Answered By: Shauna Redmond Last Updated: Sep 18, 2015 Views: 286
The city-owned Brookside Plunge was built in 1923 and closed in 1984 because of disrepair. In 1985, the City of Pasadena Board of Directors endorsed a partnership between the public and private sectors seeking to renovate the pool complex. The purpose of this project was to have the Rose Bowl Aquatics Center, a non-profit organization, raise $1.7 million to refurbish the Brookside Park buildings and grounds and build two additional pools, one of which would meet international competition standards. The city hoped to provide world-class training facilities to celebrate its rich history of Olympic athletes, including 6-medal diving champion Dorothy Poynton.
The City of Pasadena paid $997,000 for the complex in addition to a $4 million loan. The Aquatics Center financed the rest. The City of Pasadena Board of Directors pledged $50,000 and promised $170,000 more to the Arroyo Seco Aquatics Center. The city also agreed to apply for a $500,000 state grant on behalf of the project.
The Rose Bowl Aquatics Center opened in 1990. It fulfilled its goal of providing a training center for athletes, but came under criticism by the Pasadena NAACP for its exclusive atmosphere, limited pool access, and the high cost of its family memberships. Officials countered that the pool was initially designed for Olympic-level athletes rather than families, and that they never turned away anyone who wanted to swim (a claim that could not have been made about its predecessor, the Brookside Plunge, which was not desegregated until 1945). However, they sought ways to lower rates and provide need-based scholarships for those at competitive levels.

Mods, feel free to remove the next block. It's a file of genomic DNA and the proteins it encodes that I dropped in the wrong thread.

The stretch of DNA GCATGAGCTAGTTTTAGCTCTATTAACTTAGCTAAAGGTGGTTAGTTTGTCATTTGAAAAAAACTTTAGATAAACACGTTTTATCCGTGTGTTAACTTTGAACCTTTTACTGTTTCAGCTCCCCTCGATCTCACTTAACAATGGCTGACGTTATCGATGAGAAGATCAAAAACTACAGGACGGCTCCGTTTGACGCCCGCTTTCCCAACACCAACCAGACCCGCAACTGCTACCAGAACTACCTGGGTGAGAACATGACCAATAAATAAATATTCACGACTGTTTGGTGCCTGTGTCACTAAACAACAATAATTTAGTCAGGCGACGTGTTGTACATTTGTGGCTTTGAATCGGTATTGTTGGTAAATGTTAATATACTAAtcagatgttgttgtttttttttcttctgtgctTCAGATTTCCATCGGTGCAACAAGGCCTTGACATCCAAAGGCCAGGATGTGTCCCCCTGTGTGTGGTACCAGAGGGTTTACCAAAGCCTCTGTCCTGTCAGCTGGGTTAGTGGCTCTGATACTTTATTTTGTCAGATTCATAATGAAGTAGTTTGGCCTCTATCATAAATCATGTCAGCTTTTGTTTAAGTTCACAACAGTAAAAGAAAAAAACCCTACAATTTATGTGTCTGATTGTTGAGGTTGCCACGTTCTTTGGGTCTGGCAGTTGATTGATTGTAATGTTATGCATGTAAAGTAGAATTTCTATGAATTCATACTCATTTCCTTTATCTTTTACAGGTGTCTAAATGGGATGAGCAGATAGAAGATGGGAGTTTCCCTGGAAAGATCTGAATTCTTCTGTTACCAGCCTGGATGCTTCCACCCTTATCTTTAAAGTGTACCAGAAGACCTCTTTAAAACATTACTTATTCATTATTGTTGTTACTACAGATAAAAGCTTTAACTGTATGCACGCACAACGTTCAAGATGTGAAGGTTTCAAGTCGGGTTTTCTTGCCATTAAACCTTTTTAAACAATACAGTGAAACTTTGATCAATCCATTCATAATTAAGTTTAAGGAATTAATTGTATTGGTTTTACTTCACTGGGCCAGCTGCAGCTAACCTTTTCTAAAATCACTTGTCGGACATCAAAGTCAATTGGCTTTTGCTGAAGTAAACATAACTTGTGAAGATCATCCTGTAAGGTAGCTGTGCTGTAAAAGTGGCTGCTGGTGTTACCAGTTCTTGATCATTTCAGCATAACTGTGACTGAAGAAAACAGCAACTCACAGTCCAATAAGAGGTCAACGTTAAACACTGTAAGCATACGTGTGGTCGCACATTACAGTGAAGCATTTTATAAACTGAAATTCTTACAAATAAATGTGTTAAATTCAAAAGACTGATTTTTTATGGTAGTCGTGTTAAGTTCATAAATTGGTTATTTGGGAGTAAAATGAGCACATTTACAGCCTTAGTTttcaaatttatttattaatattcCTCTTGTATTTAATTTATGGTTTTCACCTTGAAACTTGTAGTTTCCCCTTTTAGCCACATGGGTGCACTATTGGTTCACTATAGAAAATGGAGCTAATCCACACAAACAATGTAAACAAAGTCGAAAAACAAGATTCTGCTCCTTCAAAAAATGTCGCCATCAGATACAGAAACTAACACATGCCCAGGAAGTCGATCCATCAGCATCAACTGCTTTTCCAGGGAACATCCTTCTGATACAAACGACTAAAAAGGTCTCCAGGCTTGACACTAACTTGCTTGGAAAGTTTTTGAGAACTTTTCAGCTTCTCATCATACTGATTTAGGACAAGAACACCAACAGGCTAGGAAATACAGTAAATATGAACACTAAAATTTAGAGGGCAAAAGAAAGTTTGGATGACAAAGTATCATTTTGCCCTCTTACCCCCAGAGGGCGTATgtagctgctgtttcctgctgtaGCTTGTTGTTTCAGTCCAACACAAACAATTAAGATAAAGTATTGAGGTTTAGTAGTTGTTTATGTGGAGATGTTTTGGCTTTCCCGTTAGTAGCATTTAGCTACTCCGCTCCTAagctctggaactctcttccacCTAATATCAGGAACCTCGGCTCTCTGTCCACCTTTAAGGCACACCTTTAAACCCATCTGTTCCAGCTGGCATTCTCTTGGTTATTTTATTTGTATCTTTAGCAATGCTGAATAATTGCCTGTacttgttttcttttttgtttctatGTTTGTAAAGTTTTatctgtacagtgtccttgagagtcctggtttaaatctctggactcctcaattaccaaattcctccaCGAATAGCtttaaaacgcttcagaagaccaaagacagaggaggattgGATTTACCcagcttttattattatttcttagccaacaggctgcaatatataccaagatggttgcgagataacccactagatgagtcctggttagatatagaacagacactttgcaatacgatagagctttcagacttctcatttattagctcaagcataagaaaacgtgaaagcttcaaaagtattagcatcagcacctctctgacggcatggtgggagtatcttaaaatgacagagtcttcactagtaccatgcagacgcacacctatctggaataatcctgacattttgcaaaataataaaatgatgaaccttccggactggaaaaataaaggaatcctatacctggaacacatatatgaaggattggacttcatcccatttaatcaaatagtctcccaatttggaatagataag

“News for Release: Local Swim Enthusiasts Join City in Plans to Restore Brookside Plunge,” 9/10/85.
“Pasadena Promises $220,000 for Pool,” L.A. Times, 9/12/85.
“Rose Bowl Aquatics Center Seeks to Adjust Loan Terms,” L.A. Times, 2/7/91, pg. J3.
“Aquatics Center to Benefit Community,” from brochure on project.
“Best Kept Secret in Pasadena,” Pasadena Star News, 7/27/92, pg. A3.
“Aquatics Center Becomes Springboard for Success,” L.A. Times, 7/9/92, pg. J4.